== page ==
DTrace and SDT Probes Saturday, 19 October 2013  
I wrote in my prior blog about adding support for SDT probes in dynamically loaded kernel modules - aimed at people writing their own drivers, rather than instrumenting the Linux kernel itself. This experiment is just about complete.

DTrace includes a demonstration driver - "/proc/hello-world" (located in the driver-2 directory). Its a standalone driver which simply adds SDT probes in the open() and read() code.

DTrace itself is modified to detect these probes as the module is loaded.

Heres an example:

/home/fox/src/dtrace@vmarch311-64: build/dtrace -l -P hworld
   ID   PROVIDER            MODULE                          FUNCTION NAME
227663     hworld       open_module                             open1 entry
227664     hworld       open_module                             open2 entry
227667     hworld       read_module                              read entry
/home/fox/src/dtrace@vmarch311-64: build/dtrace -n hworld:::
dtrace: description 'hworld:::' matched 3 probes

"hworld" is the provider name provided in the hello world driver, e.g.

 DTRACE_PROBE1(hworld, open_module, open1, entry, num_opens);

At the moment, the #define for this macro is in the hworld.c driver, but I will move the definition out of the driver. The macro is very ugly, but thats really because C string concatentation in macros is ugly:

#define DTRACE_PROBE1(provider, module, name, func, arg1) \
	{extern void __dtrace_##provider##___##module##___##name##___##func(unsigned long);	\
	__dtrace_##provider##___##module##___##name##___##func ((unsigned long)arg1);		\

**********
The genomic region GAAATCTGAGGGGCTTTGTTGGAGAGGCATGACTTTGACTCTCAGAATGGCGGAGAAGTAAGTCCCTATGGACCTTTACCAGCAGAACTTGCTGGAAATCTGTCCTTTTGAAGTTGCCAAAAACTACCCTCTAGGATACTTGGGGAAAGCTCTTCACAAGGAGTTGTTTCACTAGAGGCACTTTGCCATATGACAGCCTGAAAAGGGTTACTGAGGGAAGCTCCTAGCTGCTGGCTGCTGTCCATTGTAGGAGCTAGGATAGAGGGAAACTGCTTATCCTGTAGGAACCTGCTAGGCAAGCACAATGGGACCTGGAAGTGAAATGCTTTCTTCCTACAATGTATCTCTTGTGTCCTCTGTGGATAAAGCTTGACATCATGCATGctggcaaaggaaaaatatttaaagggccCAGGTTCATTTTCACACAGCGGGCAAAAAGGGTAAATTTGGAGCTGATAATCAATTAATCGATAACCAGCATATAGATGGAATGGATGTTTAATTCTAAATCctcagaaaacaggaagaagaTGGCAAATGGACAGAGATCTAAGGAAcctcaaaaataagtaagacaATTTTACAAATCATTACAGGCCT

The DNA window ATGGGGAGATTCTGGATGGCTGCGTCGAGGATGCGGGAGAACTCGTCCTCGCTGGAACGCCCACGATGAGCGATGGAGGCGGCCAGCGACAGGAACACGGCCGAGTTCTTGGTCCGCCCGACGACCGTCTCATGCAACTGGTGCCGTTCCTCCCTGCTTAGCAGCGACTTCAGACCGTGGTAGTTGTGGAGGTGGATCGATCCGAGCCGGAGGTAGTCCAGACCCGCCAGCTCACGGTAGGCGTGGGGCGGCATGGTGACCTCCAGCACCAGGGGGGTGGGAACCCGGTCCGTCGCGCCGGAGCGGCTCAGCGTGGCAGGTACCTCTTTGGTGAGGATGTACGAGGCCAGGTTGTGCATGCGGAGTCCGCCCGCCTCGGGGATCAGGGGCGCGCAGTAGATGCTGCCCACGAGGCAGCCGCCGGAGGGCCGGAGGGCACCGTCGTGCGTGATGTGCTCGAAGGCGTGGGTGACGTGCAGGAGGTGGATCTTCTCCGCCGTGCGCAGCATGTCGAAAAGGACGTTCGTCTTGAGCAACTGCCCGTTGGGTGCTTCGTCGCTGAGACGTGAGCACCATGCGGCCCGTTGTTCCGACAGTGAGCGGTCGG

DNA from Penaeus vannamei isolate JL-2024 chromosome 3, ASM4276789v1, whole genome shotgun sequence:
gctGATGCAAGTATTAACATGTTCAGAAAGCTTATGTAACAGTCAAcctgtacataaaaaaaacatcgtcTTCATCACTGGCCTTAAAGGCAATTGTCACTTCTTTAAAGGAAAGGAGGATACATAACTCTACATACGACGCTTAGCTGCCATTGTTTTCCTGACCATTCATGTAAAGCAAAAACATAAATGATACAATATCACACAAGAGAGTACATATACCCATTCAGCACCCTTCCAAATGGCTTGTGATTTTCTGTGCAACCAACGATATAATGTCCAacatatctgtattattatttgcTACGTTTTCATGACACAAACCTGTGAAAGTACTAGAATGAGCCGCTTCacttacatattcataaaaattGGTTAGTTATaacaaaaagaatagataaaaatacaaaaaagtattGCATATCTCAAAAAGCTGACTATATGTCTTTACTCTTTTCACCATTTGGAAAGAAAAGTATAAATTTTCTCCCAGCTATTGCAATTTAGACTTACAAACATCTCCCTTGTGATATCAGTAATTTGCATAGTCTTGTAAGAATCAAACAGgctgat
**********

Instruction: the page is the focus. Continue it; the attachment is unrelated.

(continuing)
asm(".pushsection .dtrace_section, \"ax\"\n"); 			\
	asm(".global __dtrace_" #provider "___" #module "___" #name "___" #func "\n"); \
	asm(".type __dtrace_" #provider "___" #module "___" #name "___" #func ", @function\n"); \
	asm("__dtrace_" #provider "___" #module "___" #name "___" #func ": ret\n"); \
	asm(" int3 ; int3 ; int3 ; int3 \n"); \
	asm(".popsection\n"); \

Posted at 23:07:48 by fox | Permalink
  SDT Provider for DTrace Thursday, 17 October 2013  

The SDT provider in dtrace is one of the simplest and many people want to create their own. This is ideal for instrumenting the kernel source or your own dynamic driver.

My approach to supporting Solaris-like SDT probes involves some (too) clever technology, but I missed the point. Nice as it is, to augment the kernel with probes, that is one problem. Instrumenting ones own drivers (such as ZFS) is something people have been asking about.

Easy! Isnt it?!

Err...well, no. Since starting the dtrace port, I skimped over this because we are not touching the kernel source tree. But lets say we want to touch our own tree. Or, more likely, our own driver, what does this involve?

Well, again, its easy! Just sprinkle your code with DTRACE_PROBE macros.

Errr....no. Hang on.

What happens next?


Ok, lets examine a solution. Lets say that DTRACE_PROBE is suitably defined. The requirements for this are we insert a call instruction at the probe point - just like USDT. But this call instruction has nowhere to go. With USDT, we link with drti.o and it arranges to scan all probe calls, and make them no-ops, until you ask for the probe to be tracked. At which point dtrace will replace the nop with an INT3 instruction and the kernel code will map that breakpoint to the USDT probe firing.

In the kernel, its different. We dont have drti.o. But we know a module is loading, so during the module scan, we can look for these "strange" call instructions, stub them out (actually, leave them in). We *dynamically* create an SDT probe as if it had been predeclared and the job is done.

This is what I am currently trialling. I have created a simple "Hello world" (/proc/helloworld) driver, with DTRACE_PROBE calls, and the goal is that when the driver is loaded, we can trace these probes, thus demoing a working facility.

This is strong enough for dynamically loaded modules and in theory is also the correct solution for a vmlinux which has DTRACE_PROBEs in there.

Stay tuned for some results.

Posted at 22:48:22 by fox | Permalink